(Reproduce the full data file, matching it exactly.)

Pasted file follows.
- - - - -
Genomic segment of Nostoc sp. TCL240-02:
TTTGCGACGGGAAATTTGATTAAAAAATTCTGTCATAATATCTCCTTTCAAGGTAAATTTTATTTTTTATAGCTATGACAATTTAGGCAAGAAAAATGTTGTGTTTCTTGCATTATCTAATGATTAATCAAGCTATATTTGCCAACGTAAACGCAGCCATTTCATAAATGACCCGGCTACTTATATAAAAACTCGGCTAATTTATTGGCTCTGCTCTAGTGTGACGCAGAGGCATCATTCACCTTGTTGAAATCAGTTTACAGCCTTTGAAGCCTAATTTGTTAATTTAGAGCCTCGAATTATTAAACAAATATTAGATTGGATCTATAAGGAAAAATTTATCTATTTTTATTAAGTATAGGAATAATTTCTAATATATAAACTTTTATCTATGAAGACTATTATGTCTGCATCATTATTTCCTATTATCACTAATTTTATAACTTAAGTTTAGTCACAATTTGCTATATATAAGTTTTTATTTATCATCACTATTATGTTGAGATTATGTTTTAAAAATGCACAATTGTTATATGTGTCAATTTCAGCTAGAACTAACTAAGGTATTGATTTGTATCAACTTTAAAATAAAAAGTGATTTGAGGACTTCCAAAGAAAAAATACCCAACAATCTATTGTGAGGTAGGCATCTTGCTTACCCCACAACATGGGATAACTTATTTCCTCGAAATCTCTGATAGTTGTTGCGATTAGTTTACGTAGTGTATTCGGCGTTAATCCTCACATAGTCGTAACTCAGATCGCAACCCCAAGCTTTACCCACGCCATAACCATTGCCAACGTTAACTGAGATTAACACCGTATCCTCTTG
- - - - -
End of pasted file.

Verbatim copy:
Genomic segment of Nostoc sp. TCL240-02:
TTTGCGACGGGAAATTTGATTAAAAAATTCTGTCATAATATCTCCTTTCAAGGTAAATTTTATTTTTTATAGCTATGACAATTTAGGCAAGAAAAATGTTGTGTTTCTTGCATTATCTAATGATTAATCAAGCTATATTTGCCAACGTAAACGCAGCCATTTCATAAATGACCCGGCTACTTATATAAAAACTCGGCTAATTTATTGGCTCTGCTCTAGTGTGACGCAGAGGCATCATTCACCTTGTTGAAATCAGTTTACAGCCTTTGAAGCCTAATTTGTTAATTTAGAGCCTCGAATTATTAAACAAATATTAGATTGGATCTATAAGGAAAAATTTATCTATTTTTATTAAGTATAGGAATAATTTCTAATATATAAACTTTTATCTATGAAGACTATTATGTCTGCATCATTATTTCCTATTATCACTAATTTTATAACTTAAGTTTAGTCACAATTTGCTATATATAAGTTTTTATTTATCATCACTATTATGTTGAGATTATGTTTTAAAAATGCACAATTGTTATATGTGTCAATTTCAGCTAGAACTAACTAAGGTATTGATTTGTATCAACTTTAAAATAAAAAGTGATTTGAGGACTTCCAAAGAAAAAATACCCAACAATCTATTGTGAGGTAGGCATCTTGCTTACCCCACAACATGGGATAACTTATTTCCTCGAAATCTCTGATAGTTGTTGCGATTAGTTTACGTAGTGTATTCGGCGTTAATCCTCACATAGTCGTAACTCAGATCGCAACCCCAAGCTTTACCCACGCCATAACCATTGCCAACGTTAACTGAGATTAACACCGTATCCTCTTG